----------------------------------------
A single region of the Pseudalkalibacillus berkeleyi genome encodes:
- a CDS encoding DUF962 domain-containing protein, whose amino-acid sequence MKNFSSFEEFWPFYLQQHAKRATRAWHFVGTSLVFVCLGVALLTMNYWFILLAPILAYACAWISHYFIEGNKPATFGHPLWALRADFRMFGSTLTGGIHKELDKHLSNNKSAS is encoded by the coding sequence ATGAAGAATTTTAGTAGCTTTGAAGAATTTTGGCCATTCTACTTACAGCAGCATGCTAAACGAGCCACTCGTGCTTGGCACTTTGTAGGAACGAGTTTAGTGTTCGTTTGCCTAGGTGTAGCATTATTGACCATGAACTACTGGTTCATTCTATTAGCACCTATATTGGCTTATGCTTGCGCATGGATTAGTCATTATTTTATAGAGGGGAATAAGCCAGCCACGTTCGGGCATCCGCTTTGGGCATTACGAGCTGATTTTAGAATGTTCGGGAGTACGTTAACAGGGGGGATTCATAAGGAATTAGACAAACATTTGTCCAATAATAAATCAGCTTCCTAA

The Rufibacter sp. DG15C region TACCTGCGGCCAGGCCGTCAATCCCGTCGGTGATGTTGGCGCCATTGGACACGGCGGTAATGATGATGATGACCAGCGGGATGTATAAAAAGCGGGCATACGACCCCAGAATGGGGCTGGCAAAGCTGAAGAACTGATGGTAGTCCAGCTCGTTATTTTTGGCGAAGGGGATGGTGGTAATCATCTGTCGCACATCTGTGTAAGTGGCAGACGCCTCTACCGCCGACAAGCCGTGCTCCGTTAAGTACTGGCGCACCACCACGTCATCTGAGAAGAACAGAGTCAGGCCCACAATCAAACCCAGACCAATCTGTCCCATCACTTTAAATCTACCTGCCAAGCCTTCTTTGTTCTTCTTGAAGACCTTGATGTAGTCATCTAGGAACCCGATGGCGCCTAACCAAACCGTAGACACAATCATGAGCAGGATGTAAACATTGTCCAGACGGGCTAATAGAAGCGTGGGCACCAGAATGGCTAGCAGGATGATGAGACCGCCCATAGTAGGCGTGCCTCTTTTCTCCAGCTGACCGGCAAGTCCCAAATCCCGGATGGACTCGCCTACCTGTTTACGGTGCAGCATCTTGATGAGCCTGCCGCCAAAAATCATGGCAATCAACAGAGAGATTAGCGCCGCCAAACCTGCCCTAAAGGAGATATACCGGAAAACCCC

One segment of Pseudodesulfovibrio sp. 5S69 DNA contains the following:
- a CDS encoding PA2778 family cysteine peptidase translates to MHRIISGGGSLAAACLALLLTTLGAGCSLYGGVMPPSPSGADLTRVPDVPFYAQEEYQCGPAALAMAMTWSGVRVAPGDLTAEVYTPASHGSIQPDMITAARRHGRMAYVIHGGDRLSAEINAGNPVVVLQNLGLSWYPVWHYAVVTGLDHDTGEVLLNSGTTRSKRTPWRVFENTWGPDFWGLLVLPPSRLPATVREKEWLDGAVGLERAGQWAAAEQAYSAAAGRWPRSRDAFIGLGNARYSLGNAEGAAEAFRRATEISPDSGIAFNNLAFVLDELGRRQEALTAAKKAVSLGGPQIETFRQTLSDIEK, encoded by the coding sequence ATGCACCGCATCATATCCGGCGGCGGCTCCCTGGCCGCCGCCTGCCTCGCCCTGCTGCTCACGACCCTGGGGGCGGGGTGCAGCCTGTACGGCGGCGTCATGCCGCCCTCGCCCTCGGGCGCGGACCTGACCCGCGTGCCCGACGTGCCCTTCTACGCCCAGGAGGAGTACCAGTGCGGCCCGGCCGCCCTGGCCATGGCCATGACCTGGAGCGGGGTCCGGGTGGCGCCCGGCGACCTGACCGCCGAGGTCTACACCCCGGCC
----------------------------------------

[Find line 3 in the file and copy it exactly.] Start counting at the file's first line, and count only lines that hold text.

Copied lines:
The Rufibacter sp. DG15C region TACCTGCGGCCAGGCCGTCAATCCCGTCGGTGATGTTGGCGCCATTGGACACGGCGGTAATGATGATGATGACCAGCGGGATGTATAAAAAGCGGGCATACGACCCCAGAATGGGGCTGGCAAAGCTGAAGAACTGATGGTAGTCCAGCTCGTTATTTTTGGCGAAGGGGATGGTGGTAATCATCTGTCGCACATCTGTGTAAGTGGCAGACGCCTCTACCGCCGACAAGCCGTGCTCCGTTAAGTACTGGCGCACCACCACGTCATCTGAGAAGAACAGAGTCAGGCCCACAATCAAACCCAGACCAATCTGTCCCATCACTTTAAATCTACCTGCCAAGCCTTCTTTGTTCTTCTTGAAGACCTTGATGTAGTCATCTAGGAACCCGATGGCGCCTAACCAAACCGTAGACACAATCATGAGCAGGATGTAAACATTGTCCAGACGGGCTAATAGAAGCGTGGGCACCAGAATGGCTAGCAGGATGATGAGACCGCCCATAGTAGGCGTGCCTCTTTTCTCCAGCTGACCGGCAAGTCCCAAATCCCGGATGGACTCGCCTACCTGTTTACGGTGCAGCATCTTGATGAGCCTGCCGCCAAAAATCATGGCAATCAACAGAGAGATTAGCGCCGCCAAACCTGCCCTAAAGGAGATATACCGGAAAACCCC